Capitalism as a Moral Framework
As a publicly traded person, I embody the spirit of capitalism in all of my endeavors. I am constantly thinking about how my ventures will impact my life, and my overall ability to contribute to society. Being publicly traded is not for everyone, but I think I have found a way to realize the main benefit of being publicly traded, without issuing shares in oneself.
The biggest take away from being publicly traded has been my adoption of “capitalism as a moral framework”. This may sound as if I am interested solely in profits and economic value over other aspects of my life, however, upon further contemplation, you will find that this moral framework contains a lot of wisdom about how to life a better life. Capitalism is a system wherein you can earn money by creating value for other people — you make them a table, you create an application from which they derive value, you make someone a coffee. This system can be leveraged by individuals to gain a better understanding of their impact on others, and learn how they can create more value in society.
Practicing capitalism as a moral framework can be done by evaluating one statement in situations where you need guidance: “what would I do if I were a company”. Capitalism demands that you generate value for other people, otherwise you cannot advance in society. If you consider yourself to be a company, then you can gain access to an additional perspective of the value of your work. If you are generating value for others, they should be willing to pay for your services. The inverse is also true.
Therefore, capitalism can act as a form of moral compass. Indeed, some actions — philanthropy and general giving, for example — do not warrant a capitalist mindset. In business, and dealing with others, however, capitalism can help you ensure that you are generating value for them. Even if you are not willing to charge for the services you are providing, you should constantly think about whether people would pay you for your services, and how others would feel if you were no longer there to provide them with your services. If you provide mentorship to others, then they should be willing to pay for your services. If they truly value your impact, then they would feel bad if you decided to stop mentoring them. In this scenario, no money has been transacted, but we have analyzed the problem from a different angle which gives us a better understanding of our impact.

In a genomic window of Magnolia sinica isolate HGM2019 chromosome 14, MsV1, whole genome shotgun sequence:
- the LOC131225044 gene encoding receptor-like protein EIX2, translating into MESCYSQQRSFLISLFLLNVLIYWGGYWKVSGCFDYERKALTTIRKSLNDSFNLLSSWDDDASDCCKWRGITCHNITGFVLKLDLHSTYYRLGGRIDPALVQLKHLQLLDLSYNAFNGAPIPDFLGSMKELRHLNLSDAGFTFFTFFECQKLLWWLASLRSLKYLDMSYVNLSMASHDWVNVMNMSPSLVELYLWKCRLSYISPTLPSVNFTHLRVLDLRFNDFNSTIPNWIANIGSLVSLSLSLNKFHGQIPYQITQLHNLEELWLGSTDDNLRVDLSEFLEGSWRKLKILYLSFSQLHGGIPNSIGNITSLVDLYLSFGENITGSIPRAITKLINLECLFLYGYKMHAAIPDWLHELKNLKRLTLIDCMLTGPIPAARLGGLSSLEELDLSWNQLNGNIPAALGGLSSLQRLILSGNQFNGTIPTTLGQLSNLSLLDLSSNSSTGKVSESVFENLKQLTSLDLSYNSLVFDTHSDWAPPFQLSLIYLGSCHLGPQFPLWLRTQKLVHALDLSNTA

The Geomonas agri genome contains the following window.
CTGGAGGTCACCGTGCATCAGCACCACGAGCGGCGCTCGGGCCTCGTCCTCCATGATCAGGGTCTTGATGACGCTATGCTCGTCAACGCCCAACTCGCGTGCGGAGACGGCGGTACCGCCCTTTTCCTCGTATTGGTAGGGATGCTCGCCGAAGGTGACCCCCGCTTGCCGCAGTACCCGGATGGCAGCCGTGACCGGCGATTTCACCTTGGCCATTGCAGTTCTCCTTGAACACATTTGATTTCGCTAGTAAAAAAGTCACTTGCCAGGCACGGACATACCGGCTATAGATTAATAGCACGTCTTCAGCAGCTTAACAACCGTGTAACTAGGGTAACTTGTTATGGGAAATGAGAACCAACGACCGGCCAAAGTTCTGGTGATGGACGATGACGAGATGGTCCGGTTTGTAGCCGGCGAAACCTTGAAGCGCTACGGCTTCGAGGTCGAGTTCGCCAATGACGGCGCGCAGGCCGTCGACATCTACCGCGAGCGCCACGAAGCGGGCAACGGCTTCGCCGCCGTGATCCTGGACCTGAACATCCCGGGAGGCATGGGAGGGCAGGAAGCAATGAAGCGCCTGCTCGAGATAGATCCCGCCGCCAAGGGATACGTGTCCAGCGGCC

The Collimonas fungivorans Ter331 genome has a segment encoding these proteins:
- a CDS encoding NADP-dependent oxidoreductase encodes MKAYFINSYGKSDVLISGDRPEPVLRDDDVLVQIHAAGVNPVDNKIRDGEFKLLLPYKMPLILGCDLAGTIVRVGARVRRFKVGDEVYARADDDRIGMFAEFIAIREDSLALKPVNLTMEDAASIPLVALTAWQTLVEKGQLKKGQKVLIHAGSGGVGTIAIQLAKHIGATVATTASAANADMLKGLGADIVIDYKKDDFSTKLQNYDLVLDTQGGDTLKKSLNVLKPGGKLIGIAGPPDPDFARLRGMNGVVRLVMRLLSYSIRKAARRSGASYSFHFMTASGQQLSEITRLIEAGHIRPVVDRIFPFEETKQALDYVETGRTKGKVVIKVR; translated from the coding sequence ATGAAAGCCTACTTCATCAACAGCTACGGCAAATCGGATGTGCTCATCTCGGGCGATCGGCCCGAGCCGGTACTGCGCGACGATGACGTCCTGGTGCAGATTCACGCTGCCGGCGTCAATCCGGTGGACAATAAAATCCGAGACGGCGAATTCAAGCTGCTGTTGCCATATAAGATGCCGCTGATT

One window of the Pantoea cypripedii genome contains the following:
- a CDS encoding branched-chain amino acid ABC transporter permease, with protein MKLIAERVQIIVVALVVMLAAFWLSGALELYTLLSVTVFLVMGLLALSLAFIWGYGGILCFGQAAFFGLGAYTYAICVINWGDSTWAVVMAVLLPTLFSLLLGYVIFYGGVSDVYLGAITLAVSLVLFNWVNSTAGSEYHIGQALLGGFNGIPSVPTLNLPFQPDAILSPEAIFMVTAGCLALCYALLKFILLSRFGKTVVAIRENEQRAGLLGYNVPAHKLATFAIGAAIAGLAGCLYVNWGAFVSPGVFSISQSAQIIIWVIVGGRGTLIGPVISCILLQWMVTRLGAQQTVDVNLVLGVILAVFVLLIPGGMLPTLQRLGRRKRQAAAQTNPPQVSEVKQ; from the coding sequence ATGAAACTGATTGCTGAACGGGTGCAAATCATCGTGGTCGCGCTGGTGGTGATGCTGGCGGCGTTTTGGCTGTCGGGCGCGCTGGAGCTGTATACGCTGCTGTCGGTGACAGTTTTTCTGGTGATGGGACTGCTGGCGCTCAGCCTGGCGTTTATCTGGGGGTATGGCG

There is another dynamic to this concept as well. If you think like a company, you will be able to become more conscious of the limited resources you have available, and the limited time you have to do things. We are always finding excuses to put things off, or even, in some cases, fabricate reasons why we are unable to do something altogether. Have you ever heard of anyone say "I am not good with numbers”, or “I am terrible at remembering names”? If you think like a company, you would realize that everything you do is an opportunity for growth — an opportunity to advance your impact and work — and therefore would strive to become a better person each day. You would not let excuses get in the way of personal advancement, because you would understand that every time you try, you are increasing your knowledge. You may think that this framework only applies to decisions relating to finance — purchasing a car, making an investment in a new company, et cetera — but there are broader implications as well. Consider this: if you were a company, would you eat a donut every day? Metaphorically speaking, the company would want to stay healthy — or able to perform its duties — so they can have a greater impact on the world. If you were a company, would you read 20 pages of a book each day? The company would want to advance their exposure to new knowledge, because it may help them make more informed decisions in the future, and so you should follow through and read those 20 pages.
In my experience as a publicly traded person, I apply this concept in all of my decisions to ensure that I am generating value for my shareholders. They have made a commitment to helping me succeed — both through investing in me, and providing decision-making support — and the least I can do is earn them a good return on their investment. I like to consider myself as a company — my corporate alter ego of JamesG Trading embodies capitalism as a moral framework in all ventures — because it clarifies my position in life and allows me to understand where I can improve to generate more value for others. Even if you do not have a community of shareholders (I wouldn’t expect that you do), imagine how your shareholders would react if you made a certain decision. If you purchased a car when you live in NYC, would your shareholders see that as you making an investment in becoming more mobile, or would they see it as an inefficient allocation of your capital based on the other transportation infrastructure available in the city.
I am not saying you have to act like a company. Rather, you should think like a company. After practicing this concept for a few weeks, you will realize that capitalism is a very powerful moral framework. You should be able to identify what interactions are bringing you the most value, and which you are continuing merely as a courtesy to others but are generating no value for anyone. In the next decision you face — What am I going to eat for dinner? Should I enroll in Lambda School? — think like a company.